Since the Evers race is the only statewide contest in these typically light spring elections – usually a field day for state GOP machinery – would progressives translate their universal outrage into supporting Evers or would they subserviently secede to the two GOP backed opponents (coming down to one by April) who so immediately embraced DeVos in hopes that her dark voucher school money would spring to their side?
My easy guess is that the survivor against Evers for April 4 will be John Humphries who can loosely claim education credentials as a (much disliked by teachers I spoke to) assistant administrator for the Dodgeville schools. He hopes to seduce unthinking liberals because he signed the Walker recall petition before renouncing that stand and running wholesale to the GOP and voucher schools side.
Openly pleading for voucher money, Humphries who once worked for the Wisconsin Department of Public Instruction is trying to demean his former boss even though Evers’ honest approach and his unmatched knowledge of education issues have brought recognition from noted Republicans. When asked in private conversation, Madison opponents concede that he is the straightest of straight shooters, offering compassion and tolerance in the unending debate over school education and finances.
This became clear at two recent events in Milwaukee – a Hyatt fund-raiser for Evers, organized by retired Sen. Herb Kohl and Mayor Tom Barrett who both attended, and an East Side church speech for hundreds on a Sunday, organized by North Shore Grassroots. While Evers is raising money from broad-based contributors, Humphries is relying on business interests in the most recent filings.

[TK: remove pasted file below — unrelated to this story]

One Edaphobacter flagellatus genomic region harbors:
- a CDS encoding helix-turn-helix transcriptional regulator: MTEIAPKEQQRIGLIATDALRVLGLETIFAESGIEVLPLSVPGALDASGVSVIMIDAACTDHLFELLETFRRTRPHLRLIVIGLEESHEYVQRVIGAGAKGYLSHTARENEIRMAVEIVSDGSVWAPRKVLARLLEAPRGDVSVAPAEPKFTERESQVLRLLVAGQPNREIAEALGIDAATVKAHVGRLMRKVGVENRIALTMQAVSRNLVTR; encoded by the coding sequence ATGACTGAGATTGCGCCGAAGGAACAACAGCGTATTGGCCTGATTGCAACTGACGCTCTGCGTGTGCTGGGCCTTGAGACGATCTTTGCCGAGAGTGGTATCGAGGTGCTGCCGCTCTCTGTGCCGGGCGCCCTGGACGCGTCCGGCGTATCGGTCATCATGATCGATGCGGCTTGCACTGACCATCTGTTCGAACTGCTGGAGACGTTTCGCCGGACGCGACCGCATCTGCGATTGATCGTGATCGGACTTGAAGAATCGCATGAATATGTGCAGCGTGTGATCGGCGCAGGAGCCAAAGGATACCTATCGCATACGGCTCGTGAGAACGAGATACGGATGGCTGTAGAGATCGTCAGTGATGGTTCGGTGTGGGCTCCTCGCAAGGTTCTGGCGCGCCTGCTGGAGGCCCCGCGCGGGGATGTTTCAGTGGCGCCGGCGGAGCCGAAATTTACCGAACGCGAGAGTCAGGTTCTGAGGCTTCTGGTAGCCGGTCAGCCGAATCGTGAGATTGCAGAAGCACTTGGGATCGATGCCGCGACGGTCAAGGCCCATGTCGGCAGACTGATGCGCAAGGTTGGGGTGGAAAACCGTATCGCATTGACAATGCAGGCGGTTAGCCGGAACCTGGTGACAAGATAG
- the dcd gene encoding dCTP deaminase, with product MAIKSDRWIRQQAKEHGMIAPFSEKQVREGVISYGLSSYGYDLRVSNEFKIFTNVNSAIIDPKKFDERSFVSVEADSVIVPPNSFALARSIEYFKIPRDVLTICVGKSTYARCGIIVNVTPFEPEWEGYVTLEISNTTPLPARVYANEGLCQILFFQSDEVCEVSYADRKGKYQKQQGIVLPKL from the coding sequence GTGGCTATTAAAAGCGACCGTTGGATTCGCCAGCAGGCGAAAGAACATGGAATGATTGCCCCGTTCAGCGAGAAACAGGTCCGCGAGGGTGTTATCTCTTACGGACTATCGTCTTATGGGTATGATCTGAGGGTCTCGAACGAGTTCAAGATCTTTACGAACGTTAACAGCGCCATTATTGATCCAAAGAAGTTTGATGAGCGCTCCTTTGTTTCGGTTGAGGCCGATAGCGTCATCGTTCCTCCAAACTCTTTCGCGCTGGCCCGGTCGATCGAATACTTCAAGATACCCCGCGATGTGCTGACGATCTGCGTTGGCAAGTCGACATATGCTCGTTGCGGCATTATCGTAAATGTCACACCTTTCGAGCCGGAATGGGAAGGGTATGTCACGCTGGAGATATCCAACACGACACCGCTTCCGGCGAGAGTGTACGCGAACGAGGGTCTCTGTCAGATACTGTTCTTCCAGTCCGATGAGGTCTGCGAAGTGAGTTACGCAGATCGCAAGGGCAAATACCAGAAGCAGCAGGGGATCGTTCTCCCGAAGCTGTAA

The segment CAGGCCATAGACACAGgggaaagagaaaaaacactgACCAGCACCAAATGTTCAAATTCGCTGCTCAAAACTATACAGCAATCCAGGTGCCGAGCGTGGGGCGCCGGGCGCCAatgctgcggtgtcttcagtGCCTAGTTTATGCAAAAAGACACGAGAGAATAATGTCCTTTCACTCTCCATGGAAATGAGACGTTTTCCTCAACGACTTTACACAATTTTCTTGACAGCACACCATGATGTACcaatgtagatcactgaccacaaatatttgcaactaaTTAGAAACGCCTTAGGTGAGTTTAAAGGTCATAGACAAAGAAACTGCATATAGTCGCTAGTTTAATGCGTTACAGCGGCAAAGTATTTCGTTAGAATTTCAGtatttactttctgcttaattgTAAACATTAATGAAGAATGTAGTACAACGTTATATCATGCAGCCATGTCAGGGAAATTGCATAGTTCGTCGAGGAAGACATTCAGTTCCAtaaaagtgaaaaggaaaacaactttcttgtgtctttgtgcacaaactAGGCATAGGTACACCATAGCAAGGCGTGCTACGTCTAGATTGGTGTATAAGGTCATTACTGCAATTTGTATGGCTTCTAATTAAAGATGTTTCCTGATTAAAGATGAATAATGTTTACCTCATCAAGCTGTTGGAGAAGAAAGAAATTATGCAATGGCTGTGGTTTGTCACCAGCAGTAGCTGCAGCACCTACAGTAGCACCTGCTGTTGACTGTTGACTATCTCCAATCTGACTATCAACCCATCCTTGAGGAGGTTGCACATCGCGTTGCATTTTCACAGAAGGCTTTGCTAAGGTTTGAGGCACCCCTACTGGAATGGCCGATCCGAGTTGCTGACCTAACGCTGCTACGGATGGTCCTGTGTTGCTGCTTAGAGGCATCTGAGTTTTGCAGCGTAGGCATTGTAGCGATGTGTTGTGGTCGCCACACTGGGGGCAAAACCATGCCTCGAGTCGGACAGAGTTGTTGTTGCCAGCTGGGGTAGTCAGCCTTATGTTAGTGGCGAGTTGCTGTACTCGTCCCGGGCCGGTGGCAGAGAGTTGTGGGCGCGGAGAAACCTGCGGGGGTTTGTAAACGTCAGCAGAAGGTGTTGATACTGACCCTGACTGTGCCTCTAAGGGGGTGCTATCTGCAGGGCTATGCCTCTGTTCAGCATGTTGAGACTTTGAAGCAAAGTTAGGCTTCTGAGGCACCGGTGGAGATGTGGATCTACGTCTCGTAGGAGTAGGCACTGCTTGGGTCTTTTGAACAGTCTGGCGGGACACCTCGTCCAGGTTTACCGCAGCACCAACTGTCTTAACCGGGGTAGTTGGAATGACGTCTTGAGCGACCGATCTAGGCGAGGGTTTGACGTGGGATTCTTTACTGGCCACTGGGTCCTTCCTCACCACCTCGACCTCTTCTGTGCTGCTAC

Evers is known for being a staunch defender of better and cleaner school funding, both K-12 and college, and he is devoted to his job’s independent authority despite efforts to bring him under the legislature’s thumb.
He openly works with Scott Walker where he can, yet has been pointedly critical of some of the governor’s schemes to cut funding and then restore some of it as if it were never gone. (Gov. Walker is counting on voters’ short term memory to forget he is the one who crippled schools and is now returning some of the cuts in healthy sounding cash, expecting a reward at the polls in 2018 when he runs again).
Walker only demands accountability that fits his narrow views and actually protects voucher schools from equal accountability with public schools. In contrast, Evers’ approach and his in-depth knowledge of education from a lifetime commitment have earned him the support of the GOP chair of the state Senate education committee, Luther Olsen, and retired GOP assembly leader Dale Schultz.
Evers makes a point of nonpartisanship in praising Walker when he sees something good – noting for example how many of the better ideas in the new two-year budget for mental health education and rural schools were lifted near intact directly from Evers’ own budget ideas, something the leader of the Department of Public Instruction gets to submit to the legislature. So also, he pointedly has noted, are Walker’s belated effort to address the state’s massive brain drain and teacher shortage, something Evers has long pushed for. He is for any effort by Walker to be “pro-kids” and return some of the money he has taken away from K-12 schools over six years.